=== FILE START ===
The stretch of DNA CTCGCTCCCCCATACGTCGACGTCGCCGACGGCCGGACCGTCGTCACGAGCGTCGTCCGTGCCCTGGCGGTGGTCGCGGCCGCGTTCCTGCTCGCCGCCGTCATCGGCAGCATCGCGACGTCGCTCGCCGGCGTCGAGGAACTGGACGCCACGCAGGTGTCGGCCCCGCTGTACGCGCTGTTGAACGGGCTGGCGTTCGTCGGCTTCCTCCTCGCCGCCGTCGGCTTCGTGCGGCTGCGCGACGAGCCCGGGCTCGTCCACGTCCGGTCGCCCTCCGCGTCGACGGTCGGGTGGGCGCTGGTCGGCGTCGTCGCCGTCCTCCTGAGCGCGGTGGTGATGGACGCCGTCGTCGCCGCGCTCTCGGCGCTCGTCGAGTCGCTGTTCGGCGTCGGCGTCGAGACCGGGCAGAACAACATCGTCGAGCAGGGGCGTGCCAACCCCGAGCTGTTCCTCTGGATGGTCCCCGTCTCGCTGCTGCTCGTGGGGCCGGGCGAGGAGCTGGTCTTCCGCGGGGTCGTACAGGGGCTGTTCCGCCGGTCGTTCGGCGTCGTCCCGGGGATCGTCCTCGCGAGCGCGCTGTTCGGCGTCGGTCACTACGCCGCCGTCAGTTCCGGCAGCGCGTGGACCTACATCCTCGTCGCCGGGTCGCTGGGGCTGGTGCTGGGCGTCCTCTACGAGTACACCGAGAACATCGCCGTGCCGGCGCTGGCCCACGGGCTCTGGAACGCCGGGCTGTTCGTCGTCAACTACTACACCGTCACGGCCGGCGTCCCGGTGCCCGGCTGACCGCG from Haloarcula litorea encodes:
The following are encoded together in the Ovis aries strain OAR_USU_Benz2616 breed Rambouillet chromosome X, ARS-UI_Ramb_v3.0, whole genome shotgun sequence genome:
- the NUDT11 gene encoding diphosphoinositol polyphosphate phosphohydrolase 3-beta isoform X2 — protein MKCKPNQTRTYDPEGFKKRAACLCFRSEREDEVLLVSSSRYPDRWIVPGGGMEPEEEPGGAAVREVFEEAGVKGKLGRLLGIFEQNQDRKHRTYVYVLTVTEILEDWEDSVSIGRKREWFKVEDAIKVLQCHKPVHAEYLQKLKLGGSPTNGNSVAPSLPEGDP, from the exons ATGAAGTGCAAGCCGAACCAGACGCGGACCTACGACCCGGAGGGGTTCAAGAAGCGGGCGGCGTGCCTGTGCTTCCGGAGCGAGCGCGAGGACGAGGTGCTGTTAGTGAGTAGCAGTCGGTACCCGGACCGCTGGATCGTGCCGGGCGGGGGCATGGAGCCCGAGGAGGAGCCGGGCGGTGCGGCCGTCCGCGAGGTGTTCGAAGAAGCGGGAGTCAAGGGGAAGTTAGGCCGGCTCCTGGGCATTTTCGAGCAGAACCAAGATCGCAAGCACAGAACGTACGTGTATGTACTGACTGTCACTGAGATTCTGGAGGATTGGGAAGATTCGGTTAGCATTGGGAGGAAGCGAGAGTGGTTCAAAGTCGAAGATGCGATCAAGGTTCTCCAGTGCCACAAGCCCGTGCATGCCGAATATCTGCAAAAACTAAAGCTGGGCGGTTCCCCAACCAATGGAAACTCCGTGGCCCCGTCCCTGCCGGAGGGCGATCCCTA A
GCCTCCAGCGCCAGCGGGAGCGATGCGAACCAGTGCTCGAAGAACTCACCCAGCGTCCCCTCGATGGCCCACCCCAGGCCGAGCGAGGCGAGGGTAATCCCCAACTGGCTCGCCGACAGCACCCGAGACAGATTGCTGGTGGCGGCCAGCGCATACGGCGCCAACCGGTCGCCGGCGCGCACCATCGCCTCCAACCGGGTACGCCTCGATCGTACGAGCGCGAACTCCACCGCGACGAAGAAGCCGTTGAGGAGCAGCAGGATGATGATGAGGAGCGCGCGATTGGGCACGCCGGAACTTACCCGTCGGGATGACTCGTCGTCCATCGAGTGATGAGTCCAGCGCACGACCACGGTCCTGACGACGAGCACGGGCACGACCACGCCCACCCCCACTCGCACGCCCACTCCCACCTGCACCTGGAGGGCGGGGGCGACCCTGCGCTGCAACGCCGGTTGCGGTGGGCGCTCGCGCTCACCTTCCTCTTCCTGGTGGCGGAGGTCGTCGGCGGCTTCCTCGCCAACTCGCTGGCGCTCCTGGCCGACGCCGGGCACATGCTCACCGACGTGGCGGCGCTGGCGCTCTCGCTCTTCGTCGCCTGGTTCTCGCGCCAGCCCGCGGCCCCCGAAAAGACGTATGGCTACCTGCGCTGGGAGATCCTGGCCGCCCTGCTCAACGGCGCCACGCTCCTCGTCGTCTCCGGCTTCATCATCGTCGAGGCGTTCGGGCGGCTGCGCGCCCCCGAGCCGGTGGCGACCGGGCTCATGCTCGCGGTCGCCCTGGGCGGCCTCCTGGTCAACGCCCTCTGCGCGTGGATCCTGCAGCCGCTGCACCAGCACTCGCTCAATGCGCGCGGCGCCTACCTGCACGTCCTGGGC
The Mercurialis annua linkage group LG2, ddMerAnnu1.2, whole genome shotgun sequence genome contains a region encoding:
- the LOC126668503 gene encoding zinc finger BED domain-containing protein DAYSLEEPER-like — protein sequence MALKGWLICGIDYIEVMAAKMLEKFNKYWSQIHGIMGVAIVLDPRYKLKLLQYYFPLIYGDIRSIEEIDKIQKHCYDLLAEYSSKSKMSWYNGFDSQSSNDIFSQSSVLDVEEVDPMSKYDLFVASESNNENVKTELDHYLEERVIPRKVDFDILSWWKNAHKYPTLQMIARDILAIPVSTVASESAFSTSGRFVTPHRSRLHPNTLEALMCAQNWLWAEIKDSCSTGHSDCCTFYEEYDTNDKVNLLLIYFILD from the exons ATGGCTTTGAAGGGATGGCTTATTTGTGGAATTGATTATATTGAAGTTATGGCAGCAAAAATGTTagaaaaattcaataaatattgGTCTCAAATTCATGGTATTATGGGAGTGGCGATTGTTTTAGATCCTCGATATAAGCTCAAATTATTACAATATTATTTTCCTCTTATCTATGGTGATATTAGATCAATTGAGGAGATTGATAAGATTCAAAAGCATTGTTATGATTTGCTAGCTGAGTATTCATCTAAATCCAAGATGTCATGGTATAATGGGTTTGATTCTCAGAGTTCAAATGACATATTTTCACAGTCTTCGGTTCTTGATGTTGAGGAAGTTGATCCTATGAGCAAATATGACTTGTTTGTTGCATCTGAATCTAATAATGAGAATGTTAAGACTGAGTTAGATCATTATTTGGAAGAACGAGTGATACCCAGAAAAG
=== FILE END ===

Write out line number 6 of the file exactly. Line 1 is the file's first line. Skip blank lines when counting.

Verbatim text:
- the LOC126668503 gene encoding zinc finger BED domain-containing protein DAYSLEEPER-like — protein sequence MALKGWLICGIDYIEVMAAKMLEKFNKYWSQIHGIMGVAIVLDPRYKLKLLQYYFPLIYGDIRSIEEIDKIQKHCYDLLAEYSSKSKMSWYNGFDSQSSNDIFSQSSVLDVEEVDPMSKYDLFVASESNNENVKTELDHYLEERVIPRKVDFDILSWWKNAHKYPTLQMIARDILAIPVSTVASESAFSTSGRFVTPHRSRLHPNTLEALMCAQNWLWAEIKDSCSTGHSDCCTFYEEYDTNDKVNLLLIYFILD from the exons ATGGCTTTGAAGGGATGGCTTATTTGTGGAATTGATTATATTGAAGTTATGGCAGCAAAAATGTTagaaaaattcaataaatattgGTCTCAAATTCATGGTATTATGGGAGTGGCGATTGTTTTAGATCCTCGATATAAGCTCAAATTATTACAATATTATTTTCCTCTTATCTATGGTGATATTAGATCAATTGAGGAGATTGATAAGATTCAAAAGCATTGTTATGATTTGCTAGCTGAGTATTCATCTAAATCCAAGATGTCATGGTATAATGGGTTTGATTCTCAGAGTTCAAATGACATATTTTCACAGTCTTCGGTTCTTGATGTTGAGGAAGTTGATCCTATGAGCAAATATGACTTGTTTGTTGCATCTGAATCTAATAATGAGAATGTTAAGACTGAGTTAGATCATTATTTGGAAGAACGAGTGATACCCAGAAAAG